Libya says Sudanese war plane loaded with ammunition for Tripoli enters its airspace

Libya said a Sudanese military transport plane bound for a Tripoli airport under control of an armed faction had entered its airspace to supply a "terrorist group" with ammunition, a government statement said on Saturday.

Sudan confirmed it had sent a military plane but said it had only carried equipment for a joint Libyan-Sudanese state border force.

Libya is in turmoil three years after the ousting of Muammar Qadhafi as armed groups, partly linked to Islamists, have seized the capital Tripoli and set up an alternative parliament and government.

"This work from the Sudanese state violates (the sovereignty) of the State of Libya and interferes with its affairs," the Libyan statement said, adding that Libya had asked the Sudanese military attache to leave the country.

"Sudan is interfering by supporting a terrorist group," it added.

Libya said the Sudanese plane had been bound for Tripoli-Matiga airport and made a refuelling stop in the Libyan desert oasis Kufra near the border to Sudan. Ammunition had been found loaded on that plane during an inspection at Kufra airport, it added, without saying whether the plane was still in Kufra.

Matiga is a military airport now used mainly for commercial flights after Tripoli's main international airport was damaged by fighting between rival armed groups. Matiga is under control of an alliance of factions challenging the government which has relocated to Tobruk in the far east to escape the violence.

"We, the Libyan government, firmly denounce that a Sudanese military plane has penetrated the Libyan airspace without an official permit from the Libyan government. The plane was carrying ammunition which had not been officially approved by the Libyan government," the statement said.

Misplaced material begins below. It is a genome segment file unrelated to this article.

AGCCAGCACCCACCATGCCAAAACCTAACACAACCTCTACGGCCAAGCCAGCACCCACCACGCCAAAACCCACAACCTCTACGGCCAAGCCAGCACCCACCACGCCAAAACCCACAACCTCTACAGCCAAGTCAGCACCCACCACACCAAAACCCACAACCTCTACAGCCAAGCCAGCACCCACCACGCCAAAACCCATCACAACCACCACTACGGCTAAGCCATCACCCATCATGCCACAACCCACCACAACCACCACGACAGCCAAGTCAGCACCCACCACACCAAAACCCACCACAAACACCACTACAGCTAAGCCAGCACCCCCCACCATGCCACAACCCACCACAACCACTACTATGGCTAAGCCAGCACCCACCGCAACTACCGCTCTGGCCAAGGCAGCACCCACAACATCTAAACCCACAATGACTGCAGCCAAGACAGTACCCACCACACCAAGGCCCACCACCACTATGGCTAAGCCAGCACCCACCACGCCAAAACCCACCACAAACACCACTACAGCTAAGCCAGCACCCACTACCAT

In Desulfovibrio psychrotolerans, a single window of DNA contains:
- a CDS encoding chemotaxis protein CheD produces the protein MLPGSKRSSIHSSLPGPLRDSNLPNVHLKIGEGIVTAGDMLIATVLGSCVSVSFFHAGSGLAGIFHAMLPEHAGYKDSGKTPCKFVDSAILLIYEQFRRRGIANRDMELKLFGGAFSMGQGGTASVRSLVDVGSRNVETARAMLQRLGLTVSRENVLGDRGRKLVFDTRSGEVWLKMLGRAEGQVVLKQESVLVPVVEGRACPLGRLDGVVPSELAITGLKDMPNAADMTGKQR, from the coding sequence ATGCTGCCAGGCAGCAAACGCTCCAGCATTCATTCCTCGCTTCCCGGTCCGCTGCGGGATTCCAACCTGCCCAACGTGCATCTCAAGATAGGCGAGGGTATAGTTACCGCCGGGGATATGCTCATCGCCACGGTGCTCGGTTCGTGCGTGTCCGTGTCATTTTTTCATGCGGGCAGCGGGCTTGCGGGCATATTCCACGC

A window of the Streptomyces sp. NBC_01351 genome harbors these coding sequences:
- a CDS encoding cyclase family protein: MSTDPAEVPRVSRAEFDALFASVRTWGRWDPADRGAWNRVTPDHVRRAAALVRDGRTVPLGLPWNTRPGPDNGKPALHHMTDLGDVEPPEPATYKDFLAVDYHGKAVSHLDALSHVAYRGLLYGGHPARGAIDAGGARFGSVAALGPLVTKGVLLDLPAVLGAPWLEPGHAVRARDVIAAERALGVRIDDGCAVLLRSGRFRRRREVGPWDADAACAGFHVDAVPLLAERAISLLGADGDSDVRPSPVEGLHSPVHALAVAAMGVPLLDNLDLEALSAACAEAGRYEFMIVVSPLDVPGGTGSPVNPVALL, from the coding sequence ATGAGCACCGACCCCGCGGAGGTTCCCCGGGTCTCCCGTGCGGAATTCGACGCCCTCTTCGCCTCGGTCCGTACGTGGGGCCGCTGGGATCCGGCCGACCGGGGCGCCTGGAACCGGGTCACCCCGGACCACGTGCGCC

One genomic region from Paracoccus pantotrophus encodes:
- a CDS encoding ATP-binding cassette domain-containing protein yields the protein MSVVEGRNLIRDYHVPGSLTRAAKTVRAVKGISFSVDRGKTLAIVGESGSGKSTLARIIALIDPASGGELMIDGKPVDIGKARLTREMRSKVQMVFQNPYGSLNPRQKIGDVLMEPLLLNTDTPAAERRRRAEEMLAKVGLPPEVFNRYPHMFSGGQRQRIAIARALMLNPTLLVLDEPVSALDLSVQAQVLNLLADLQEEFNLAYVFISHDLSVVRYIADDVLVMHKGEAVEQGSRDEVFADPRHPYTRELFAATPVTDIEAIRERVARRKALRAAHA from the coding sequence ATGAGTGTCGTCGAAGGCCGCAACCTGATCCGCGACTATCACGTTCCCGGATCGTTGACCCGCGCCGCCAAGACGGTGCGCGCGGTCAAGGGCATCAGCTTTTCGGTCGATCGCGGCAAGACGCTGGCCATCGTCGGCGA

But Sudan, led by an Islamist government, described the incident as misunderstanding, saying the plane had carried equipment for a joint Sudanese-Libyan border force to tackle smuggling and human trafficking.

"The plane did not carry any material for armed groups in Libya," Sudan's army spokesman al-Sawarmi Khalid told the local TV channel Shouruq. The Sudanese army was not interfering in Libya, adding that Libyans were able to overcome the current crisis without any outside intervention, it said.

َQadhafi used to fund and supply rebels in the western Sudanese region of Darfur but bilateral relations have improved much since his overthrow.

Sudan, like other neighbours, has trained Libyan soldiers and officers as part of international efforts to build up an army and police force. Khartoum also participates in conferences of Libya's neighbours discussing support to stabilise the oil producer.

South Sudan has accused its arch-rival Sudan in the past of arming rebels operating on its territory, a claim denied by Khartoum which has accused Juba of supporting Sudanese rebels with weapons.

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